The Credit Suisse/Tremont Hedge Fund index, which is calculated as a total return index on a monthly basis and tracks the asset-weighted average performance of more than 5,000 hedge funds, gained 0.68 per cent in February and is now up 0.85 per cent year-to-date.
Hedge funds had suffered badly during the financial crisis – the index was down 19.07 per cent in 2008 – but rebounded strongly in 2009 as market liquidity improved. So far this year, they seem to have built upon the improvements made over the past 12 months.
The Credit Suisse/Tremont Index breaks the funds’ performance down into different strategies, which gives investors a good idea of which methods of trading are proving the most and least successful at the moment.
In February, the best performing sub-sectors were managed futures (1.81 per cent), long/short equity (1.32 per cent) and global macro (1.10 per cent).
Managed futures funds invest in listed bonds, equities, commodity futures and currency markets. These funds tend to be trend followers, which means that they benefited particularly well from short positions in weak currencies such as the pound and the euro as well as short interest rate futures exposures.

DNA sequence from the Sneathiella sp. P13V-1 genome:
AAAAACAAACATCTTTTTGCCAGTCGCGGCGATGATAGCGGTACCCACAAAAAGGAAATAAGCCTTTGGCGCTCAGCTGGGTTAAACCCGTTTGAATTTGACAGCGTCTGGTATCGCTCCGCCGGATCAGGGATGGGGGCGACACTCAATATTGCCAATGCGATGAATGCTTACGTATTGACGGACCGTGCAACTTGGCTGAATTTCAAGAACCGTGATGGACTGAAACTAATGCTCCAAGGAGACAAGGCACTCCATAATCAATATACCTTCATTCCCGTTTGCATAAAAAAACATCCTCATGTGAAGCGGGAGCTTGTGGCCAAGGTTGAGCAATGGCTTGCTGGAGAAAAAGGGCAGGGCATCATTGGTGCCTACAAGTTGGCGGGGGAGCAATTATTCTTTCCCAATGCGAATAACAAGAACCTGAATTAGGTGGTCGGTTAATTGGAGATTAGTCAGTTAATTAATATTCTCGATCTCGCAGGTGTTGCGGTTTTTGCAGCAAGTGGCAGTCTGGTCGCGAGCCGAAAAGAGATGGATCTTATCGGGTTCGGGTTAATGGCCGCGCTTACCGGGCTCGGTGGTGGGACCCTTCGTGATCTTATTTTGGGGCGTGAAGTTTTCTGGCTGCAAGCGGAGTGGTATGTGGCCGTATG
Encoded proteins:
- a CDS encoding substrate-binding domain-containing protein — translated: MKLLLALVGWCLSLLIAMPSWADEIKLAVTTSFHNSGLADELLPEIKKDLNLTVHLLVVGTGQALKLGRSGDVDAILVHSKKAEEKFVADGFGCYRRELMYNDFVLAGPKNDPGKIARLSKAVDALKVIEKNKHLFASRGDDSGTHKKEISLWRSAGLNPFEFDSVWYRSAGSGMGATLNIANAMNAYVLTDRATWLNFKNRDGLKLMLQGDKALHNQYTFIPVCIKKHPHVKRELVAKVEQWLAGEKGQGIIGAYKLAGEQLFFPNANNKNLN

However, they underperformed in 2009 because there were fewer clear trends in the markets to capitalise on. But in 2008, when there was plenty of downward momentum, hedge funds employing managed futures strategies performed exceptionally well (+21.53 per cent).
Global macro is one of the biggest weights in the overall index at 16.9 per cent and hedge funds in this category have a broad investment mandate and take a top-down global approach to anticipating price movements.
These hedge funds also played the currency exposure theme and benefited from the rally in precious metals and industrial metals in the second half of last month. Because they have a broad strategy, global macro funds are better placed at the moment to switch in and out of positions in response to market movements.
Long/short equity hedge funds reversed much of their poor January performance last month, as they tracked the rally in the equity markets. Long/short equity strategies tend to be long-biased and will do well when equity markets rally. A good earnings season translates into better performance for this class of hedge fund strategy.
With markets still bullish but nervous, the strategies that are performing best are those that are long-biased and follow trends, but are also flexible and give exposure to a broad set of assets. Those that sit on the fence, such as equity market neutral funds (down 1.26 per cent year-to-date) are struggling.